I think I'm starting to see part of the problem here.
William Overington <WOverington at ngo dot globalnet dot co dot uk>
> By there existing a publicly available document which includes within
> pairing of ct with the code point U+E707 the possibility exists that
> people might include ct in a TrueType fount and might place it at
> within that TrueType fount.
You are assuming that a "cycle of usage" exists that will cause this
private-use allocation of a ct ligature at U+E707 to be
1. PUA code point U+E707 is assigned (by William Overington) to LATIN
SMALL LIGATURE CT.
2. A font designer, following William's suggestion, creates a font with
a ct-ligature glyph at U+E707.
3. One or more users discover (or already know about) the existence of
a ct-ligature in the font and use it in a document, which is then
distributed beyond the original user(s).
4. Other users discover the document and notice the "pairing of ct with
the code point U+E707."
5. Those users influence more font designers to add a ct-ligature at
U+E707 (or do it themselves, if they are font designers).
6. Go to step 3, and repeat until the use of U+E707 is entrenched.
Thus we establish grass-roots, popular-usage assignment of Unicode code
One small problem, though: what about the gap between steps 4 and 5? It
is presumed that users who encounter the initial document are actually
using the font that contains ct-ligature at U+E707 (hereafter "ct"). If
they are, they may not even notice the "new" ligature (ff and fi, at
least, are already well-known and expected in major fonts).
If they are not using that particular (e.g. because it is not
available), they will see the infamous "black square" and will assume
that either (a) the document is corrupted, (b) their software is not
performing the "correct" automatic ligation, or (c, the correct answer)
their font is missing a glyph. In any case, if they decide to do
anything about it, it will likely be to acquire the original font, not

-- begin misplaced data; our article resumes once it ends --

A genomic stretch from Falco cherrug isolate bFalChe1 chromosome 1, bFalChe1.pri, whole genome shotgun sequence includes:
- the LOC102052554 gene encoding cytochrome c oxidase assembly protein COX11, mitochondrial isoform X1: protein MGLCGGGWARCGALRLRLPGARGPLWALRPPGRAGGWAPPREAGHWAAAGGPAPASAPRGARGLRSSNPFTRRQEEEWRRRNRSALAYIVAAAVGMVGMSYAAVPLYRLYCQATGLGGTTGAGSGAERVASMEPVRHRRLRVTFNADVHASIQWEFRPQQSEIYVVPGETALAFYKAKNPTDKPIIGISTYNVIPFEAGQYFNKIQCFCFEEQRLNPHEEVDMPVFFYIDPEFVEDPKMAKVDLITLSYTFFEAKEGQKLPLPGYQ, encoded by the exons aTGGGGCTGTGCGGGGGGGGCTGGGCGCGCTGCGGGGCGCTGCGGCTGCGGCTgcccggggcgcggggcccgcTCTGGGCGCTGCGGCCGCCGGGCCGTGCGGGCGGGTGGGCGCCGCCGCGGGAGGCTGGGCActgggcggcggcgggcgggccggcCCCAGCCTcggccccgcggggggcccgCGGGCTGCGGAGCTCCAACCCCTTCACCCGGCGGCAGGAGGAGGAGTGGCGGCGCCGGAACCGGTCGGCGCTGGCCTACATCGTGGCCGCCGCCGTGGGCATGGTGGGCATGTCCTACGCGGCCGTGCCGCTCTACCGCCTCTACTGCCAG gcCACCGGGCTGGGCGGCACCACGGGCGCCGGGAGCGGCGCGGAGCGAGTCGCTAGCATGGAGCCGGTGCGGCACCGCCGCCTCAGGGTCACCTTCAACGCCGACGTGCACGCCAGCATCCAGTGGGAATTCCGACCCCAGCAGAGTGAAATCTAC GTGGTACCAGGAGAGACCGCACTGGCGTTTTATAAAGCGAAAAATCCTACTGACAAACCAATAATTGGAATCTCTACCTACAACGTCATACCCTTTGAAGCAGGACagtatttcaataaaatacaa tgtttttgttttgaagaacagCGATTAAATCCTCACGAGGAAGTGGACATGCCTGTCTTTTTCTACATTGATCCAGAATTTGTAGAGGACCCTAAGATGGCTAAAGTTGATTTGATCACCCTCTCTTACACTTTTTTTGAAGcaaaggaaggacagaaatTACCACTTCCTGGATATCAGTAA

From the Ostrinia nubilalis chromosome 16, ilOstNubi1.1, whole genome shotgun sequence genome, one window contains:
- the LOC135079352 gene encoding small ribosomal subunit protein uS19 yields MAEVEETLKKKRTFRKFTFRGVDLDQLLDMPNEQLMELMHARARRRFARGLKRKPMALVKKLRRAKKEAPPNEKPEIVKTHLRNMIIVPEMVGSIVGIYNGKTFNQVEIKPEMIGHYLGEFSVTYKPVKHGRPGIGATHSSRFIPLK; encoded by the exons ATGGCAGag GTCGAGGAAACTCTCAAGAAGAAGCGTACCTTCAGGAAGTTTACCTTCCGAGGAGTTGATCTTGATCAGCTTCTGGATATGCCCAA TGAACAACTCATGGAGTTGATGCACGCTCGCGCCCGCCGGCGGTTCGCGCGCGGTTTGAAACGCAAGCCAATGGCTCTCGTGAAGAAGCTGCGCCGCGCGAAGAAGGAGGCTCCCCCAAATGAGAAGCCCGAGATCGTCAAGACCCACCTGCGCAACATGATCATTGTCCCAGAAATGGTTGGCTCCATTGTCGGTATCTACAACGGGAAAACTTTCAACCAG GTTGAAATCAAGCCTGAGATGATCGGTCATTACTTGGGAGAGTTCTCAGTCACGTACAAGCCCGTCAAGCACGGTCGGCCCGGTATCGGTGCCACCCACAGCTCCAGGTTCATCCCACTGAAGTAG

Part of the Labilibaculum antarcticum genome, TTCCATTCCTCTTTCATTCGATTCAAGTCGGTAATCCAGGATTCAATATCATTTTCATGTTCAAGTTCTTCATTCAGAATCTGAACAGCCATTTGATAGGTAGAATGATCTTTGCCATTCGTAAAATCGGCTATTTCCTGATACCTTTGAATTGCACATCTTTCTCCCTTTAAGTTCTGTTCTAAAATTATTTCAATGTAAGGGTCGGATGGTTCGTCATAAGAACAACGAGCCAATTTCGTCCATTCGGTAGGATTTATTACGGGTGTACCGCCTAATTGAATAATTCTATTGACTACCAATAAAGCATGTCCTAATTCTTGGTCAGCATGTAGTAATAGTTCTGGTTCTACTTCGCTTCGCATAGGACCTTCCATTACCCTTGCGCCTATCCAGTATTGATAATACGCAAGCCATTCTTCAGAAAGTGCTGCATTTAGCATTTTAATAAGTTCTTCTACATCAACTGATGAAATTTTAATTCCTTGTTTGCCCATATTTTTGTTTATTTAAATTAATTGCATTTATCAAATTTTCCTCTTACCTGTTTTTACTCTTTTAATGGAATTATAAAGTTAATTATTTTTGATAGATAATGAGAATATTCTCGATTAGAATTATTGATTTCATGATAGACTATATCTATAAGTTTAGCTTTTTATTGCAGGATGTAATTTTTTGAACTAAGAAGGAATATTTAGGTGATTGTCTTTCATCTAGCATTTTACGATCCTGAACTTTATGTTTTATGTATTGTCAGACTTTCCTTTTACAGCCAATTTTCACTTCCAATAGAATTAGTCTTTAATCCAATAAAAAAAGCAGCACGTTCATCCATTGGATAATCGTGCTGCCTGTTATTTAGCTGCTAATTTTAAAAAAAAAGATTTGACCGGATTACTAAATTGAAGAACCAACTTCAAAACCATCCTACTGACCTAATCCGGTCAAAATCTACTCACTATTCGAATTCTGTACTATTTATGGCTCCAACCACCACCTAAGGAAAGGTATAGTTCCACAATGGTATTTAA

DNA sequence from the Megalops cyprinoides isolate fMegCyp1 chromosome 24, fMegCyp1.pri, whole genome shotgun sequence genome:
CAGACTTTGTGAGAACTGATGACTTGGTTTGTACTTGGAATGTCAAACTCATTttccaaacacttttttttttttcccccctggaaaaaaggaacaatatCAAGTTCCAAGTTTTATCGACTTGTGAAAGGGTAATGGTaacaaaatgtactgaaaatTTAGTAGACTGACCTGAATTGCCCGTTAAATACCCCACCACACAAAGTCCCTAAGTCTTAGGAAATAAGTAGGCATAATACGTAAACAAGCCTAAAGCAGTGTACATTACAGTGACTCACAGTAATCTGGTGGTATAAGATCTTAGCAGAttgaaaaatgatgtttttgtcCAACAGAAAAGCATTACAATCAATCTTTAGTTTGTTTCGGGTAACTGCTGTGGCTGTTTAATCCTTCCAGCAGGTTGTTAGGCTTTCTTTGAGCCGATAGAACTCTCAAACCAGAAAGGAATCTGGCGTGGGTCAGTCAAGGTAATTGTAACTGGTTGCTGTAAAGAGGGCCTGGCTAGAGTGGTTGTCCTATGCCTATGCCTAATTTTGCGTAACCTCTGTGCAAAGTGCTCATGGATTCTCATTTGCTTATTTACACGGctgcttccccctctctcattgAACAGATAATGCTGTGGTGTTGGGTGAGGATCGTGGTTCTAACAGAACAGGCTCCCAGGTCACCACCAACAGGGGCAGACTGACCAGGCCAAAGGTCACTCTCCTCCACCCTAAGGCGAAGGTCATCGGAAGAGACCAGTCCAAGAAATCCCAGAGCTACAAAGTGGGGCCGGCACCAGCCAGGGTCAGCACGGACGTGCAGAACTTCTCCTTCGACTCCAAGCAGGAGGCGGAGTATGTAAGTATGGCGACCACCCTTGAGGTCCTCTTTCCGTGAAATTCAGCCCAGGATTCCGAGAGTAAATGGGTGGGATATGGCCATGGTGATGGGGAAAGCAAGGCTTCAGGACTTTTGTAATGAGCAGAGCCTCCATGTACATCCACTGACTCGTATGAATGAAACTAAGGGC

to influence font designers to add the glyph to other fonts. Not all
users are font designers or "character geeks" like us.
In this scenario, the document becomes tied to the original font, rather
than the characteristics of the original fonts spreading to more fonts.
In essence, the creator of the document may just as well have created a
read-only PDF file with embedded fonts.
I am not aware of any character assignments, official or PUA, gaining
widespread usage through this approach. AFAIK, one of the reasons for
creating the ConScript Unicode Registry was to give font designers a
semi-standard place to put, say, Tengwar glyphs; but if that practice
has caught on in the case of specialized fonts used by Tolkein fans, it
certainly has *not* caught on in the mainstream. And bear in mind that
ConScript is the best-known of all PUA frameworks.
As John Hudson pointed out, ligation is not supposed to destroy other
aspects of text processing, such as spell-checking, searching, and
sorting. Imagine your search for the word "picture" coming up blank
because the document used the ct-ligature U+E707 instead of U+0063
U+0074. That won't exactly encourage other users to pick up the
precoded ligature. Making ligation work is not just up to the font; the
software must also know about the ligature so it can revert to the
"real" underlying characters and make searching and sorting work. Ask
any Macintosh user about this; their systems have handled ligation in
this way longer than Windows has.
For this reason, I really can't get on board with the position that the
character-glyph model, applied to the concept of ligation, is geared
only toward "people with the very latest equipment using expensive
solutions that are only realistically available to rich corporations."
People using Unicode to its fullest extent will already have to purchase
updated software to handle things like normalization, bidirectionality,
etc. properly. Practically all PC hardware sold in the last 3 years is
up to the task; it's the software that needs to be updated.
The user who wants a ct-ligature so he can faithfully transcribe an
18th-century document is most likely a student or researcher of some
sort. While students and researchers are hardly renowned for their
wealth, it seem unlikely that they would not have access to sufficient
hardware and software resources to perform this task.
This archive was generated by hypermail 2.1.2 : Fri May 31 2002 - 10:37:15 EDT